The Last Judgement

January 13, 2017

Is there to be such a thing? The particular cause of concern is for the consignment of ‘the goats’ once sorted from ‘the sheep’ into an everlasting perdition.

It is often pretty disturbing, not to say frightening, when a Christian reads (too often) works by a sermon preacher or a devotional writer who suddenly fires up and turns into a kind of demon when he (they are invariably men) draws down punishments; seeming to relish the pangs of hell waiting for those who do not make heaven.

There is no doubt in my mind that at least certain of such writers are releasing their own held-in angers and hurts when they are doing this ‘holy’ condemnation of others, even when condemning only in the hypothetical.

And this is a shame. It is a shame because it reveals that those who condemn others like this are struggling with those parts in the gospels about forgiveness and forgiveness seventy times seven times.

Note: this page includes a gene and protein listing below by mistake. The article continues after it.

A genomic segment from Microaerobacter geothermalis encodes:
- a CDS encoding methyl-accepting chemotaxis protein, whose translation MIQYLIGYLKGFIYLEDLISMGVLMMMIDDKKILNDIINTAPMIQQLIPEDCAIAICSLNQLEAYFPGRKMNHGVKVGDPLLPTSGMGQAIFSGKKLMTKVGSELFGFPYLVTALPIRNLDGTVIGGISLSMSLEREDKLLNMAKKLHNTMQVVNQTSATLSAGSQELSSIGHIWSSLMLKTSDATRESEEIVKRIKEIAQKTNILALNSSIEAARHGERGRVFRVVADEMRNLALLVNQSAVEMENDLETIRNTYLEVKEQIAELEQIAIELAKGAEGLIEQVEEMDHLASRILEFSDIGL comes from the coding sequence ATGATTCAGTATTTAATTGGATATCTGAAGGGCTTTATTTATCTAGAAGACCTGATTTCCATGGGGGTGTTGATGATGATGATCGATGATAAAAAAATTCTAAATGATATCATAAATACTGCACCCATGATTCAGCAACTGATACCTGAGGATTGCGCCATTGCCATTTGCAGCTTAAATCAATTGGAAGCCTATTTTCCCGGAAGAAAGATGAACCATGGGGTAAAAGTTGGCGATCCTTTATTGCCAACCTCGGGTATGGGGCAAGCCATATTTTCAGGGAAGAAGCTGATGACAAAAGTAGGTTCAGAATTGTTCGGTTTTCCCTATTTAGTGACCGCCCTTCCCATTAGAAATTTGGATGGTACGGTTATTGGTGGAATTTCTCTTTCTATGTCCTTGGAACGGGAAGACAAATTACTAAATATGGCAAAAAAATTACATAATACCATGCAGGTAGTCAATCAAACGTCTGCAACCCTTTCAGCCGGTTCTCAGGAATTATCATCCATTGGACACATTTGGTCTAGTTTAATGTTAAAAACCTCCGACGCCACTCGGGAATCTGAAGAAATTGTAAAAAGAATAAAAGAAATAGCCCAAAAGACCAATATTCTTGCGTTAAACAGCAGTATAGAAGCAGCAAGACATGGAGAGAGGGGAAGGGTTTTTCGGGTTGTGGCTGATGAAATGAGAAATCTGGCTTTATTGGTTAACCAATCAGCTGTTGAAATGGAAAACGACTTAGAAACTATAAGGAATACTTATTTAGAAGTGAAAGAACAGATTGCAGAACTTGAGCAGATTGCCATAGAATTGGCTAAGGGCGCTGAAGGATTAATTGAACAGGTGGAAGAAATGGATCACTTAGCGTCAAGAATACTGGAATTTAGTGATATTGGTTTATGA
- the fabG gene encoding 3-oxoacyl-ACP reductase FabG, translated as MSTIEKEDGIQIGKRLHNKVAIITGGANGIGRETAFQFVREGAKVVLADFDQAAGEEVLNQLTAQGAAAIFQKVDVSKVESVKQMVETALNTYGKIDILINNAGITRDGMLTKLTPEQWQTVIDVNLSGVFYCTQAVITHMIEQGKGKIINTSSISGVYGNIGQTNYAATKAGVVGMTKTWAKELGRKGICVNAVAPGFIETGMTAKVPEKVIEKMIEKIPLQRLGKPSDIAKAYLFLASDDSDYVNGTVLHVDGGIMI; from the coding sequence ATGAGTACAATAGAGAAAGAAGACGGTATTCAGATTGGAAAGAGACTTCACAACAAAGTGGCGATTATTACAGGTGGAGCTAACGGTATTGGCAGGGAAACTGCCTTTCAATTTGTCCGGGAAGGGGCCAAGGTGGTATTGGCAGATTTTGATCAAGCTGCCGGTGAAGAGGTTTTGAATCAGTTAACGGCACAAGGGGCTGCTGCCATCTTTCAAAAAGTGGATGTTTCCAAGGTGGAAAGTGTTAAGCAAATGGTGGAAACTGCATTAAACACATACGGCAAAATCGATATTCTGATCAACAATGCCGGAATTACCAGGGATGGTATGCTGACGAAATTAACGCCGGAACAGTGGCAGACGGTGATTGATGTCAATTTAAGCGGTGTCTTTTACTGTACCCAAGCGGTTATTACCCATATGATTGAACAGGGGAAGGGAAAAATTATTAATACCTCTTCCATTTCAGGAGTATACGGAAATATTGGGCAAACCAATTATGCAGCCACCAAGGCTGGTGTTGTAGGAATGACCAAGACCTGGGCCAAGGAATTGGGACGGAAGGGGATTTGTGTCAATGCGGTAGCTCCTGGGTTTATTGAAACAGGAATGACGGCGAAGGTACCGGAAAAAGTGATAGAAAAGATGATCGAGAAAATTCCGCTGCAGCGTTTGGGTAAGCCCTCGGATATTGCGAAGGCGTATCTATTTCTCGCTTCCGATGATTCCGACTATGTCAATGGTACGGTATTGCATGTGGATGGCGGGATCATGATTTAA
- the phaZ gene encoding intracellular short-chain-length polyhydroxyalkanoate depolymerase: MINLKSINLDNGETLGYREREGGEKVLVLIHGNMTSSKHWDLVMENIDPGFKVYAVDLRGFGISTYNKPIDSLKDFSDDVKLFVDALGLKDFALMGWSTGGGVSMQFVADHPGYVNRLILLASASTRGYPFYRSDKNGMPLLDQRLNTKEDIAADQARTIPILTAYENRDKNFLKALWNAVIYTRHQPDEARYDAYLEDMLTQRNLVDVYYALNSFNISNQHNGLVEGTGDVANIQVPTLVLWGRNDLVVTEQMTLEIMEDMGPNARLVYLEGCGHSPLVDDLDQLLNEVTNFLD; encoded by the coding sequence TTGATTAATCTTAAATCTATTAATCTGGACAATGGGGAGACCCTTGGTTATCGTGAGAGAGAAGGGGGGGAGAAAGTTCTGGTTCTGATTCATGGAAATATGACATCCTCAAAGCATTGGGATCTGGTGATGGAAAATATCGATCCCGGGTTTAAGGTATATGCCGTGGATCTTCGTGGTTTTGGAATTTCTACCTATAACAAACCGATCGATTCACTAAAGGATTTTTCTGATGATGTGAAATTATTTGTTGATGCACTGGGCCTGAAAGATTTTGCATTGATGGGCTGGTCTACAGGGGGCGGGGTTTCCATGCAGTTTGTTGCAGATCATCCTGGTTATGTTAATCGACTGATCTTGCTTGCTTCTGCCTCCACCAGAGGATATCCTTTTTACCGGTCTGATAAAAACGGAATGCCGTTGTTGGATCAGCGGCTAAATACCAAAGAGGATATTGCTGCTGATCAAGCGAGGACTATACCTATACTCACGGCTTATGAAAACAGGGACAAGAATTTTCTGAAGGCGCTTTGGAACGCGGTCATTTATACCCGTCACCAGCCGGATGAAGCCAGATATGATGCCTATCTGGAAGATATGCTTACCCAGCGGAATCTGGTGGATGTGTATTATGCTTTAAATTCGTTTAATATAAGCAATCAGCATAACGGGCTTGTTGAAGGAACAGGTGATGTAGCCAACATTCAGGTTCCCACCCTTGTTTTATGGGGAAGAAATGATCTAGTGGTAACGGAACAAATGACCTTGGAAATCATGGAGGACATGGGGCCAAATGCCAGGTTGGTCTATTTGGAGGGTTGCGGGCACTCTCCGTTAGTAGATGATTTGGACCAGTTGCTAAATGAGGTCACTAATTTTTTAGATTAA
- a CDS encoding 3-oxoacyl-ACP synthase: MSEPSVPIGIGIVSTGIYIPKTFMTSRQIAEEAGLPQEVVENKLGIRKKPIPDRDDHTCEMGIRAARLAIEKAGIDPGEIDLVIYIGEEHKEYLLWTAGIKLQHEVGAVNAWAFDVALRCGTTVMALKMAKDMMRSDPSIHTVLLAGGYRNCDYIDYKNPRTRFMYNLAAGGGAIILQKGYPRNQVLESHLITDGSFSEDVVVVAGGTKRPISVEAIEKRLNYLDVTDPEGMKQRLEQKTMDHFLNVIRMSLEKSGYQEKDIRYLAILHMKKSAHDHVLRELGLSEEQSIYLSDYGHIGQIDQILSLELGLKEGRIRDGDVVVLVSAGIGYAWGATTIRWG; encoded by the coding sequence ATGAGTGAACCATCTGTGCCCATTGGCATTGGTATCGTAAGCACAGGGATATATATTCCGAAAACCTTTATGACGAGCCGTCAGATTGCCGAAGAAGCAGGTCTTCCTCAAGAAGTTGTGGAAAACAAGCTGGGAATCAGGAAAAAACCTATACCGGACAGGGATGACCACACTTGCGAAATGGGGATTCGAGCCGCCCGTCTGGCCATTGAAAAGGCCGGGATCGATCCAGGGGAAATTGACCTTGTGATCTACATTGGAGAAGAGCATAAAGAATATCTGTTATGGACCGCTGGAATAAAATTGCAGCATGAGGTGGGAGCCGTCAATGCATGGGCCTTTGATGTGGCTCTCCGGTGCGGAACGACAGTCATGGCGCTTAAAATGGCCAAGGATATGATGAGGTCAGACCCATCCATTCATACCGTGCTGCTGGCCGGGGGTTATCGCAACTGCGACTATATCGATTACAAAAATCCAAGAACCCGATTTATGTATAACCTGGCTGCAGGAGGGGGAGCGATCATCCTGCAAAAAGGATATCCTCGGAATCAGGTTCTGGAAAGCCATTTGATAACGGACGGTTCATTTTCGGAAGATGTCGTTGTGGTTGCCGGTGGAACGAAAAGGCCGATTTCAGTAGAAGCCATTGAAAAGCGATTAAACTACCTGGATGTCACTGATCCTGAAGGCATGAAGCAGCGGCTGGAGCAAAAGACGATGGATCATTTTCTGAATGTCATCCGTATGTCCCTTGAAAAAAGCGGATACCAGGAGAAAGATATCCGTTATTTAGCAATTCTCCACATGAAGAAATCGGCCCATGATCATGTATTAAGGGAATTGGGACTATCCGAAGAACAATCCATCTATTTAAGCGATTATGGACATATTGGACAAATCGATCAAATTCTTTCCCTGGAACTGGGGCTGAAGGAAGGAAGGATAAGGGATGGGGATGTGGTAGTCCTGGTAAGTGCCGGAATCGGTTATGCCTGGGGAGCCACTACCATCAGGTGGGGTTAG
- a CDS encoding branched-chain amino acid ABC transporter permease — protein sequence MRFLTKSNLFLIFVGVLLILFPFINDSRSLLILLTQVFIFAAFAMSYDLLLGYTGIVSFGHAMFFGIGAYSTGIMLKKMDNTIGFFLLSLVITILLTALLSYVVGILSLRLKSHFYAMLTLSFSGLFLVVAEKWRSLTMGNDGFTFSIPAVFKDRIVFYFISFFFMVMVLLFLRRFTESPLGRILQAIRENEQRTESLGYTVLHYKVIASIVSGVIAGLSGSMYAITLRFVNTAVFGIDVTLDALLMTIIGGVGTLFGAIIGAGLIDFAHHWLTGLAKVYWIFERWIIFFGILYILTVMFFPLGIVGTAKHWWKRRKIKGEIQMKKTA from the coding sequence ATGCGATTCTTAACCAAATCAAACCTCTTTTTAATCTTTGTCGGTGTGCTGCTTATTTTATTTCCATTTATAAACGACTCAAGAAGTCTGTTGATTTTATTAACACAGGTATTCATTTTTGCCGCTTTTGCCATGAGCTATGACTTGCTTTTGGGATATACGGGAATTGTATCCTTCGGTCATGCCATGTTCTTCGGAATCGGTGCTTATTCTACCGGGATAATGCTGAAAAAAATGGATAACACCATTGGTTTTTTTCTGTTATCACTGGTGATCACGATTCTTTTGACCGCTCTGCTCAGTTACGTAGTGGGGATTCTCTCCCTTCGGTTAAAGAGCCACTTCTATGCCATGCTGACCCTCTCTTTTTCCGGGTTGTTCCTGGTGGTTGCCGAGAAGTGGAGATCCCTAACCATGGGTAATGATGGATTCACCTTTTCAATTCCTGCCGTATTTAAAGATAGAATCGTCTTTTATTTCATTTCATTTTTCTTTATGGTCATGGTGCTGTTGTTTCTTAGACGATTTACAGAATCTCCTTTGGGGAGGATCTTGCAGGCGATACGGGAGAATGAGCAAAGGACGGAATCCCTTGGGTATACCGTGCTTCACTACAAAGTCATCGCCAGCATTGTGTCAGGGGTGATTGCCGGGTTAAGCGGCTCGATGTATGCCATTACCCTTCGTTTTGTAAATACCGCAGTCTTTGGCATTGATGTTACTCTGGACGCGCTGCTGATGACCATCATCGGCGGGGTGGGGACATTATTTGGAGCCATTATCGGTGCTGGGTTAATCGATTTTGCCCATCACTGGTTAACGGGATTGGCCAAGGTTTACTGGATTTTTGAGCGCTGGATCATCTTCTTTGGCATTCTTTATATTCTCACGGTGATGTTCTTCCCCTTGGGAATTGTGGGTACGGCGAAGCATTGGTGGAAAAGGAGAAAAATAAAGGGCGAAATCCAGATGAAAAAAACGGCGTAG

And this text of forgiveness brings us to the question: why should God want us to forgive seventy times seven times in this life, and yet in the next he will, like a pub landlord, call time on all this forgiveness and start doling out fire and brimstone?

I’m all up for those parts in the gospels (like this one of hellfire) which don’t make logical sense mainly because they tend to make supreme psychological sense. But this calling time on forgiveness doesn’t make logical or psychological sense, except as a (man-made?) frightener to those who fear God; and purgative to those who despair of man.

All the classic attributes of God are against such final everlasting condemnation issuing from his hands. There is a type of Christian commentator who couches this eternal punishment from God in terms of God’s hands being tied concerning his wishes in this matter. And that somehow God is (usually morally) unable other than to condemn such ‘goats’. It is thus presented as being a ‘sad fact’ and a ‘fait accompli’.

Yet in another breath, which can be consecutive, the same preachers will extol God as being ‘wholly love’ and ‘wholly light’ and ‘wholly mercy’ and even ‘wholly justice’; as being the God of ‘forgiveness’ and of ‘reconciliation’ between man and Himself and between man and man.

This is an odd Orwellian-type of ‘doublethink’ and it is another aspect of preachers’ and commentators’, especially the Anglicans in contemporary life, who like to use half-haplessly, half-knowingly, any ‘fuzzy’ and so duplicitous expression in their use of English.  ‘Fuzzy’ is akin to safe mode on Windows – one is guaranteed safety, but certain practicalities are barred from your use.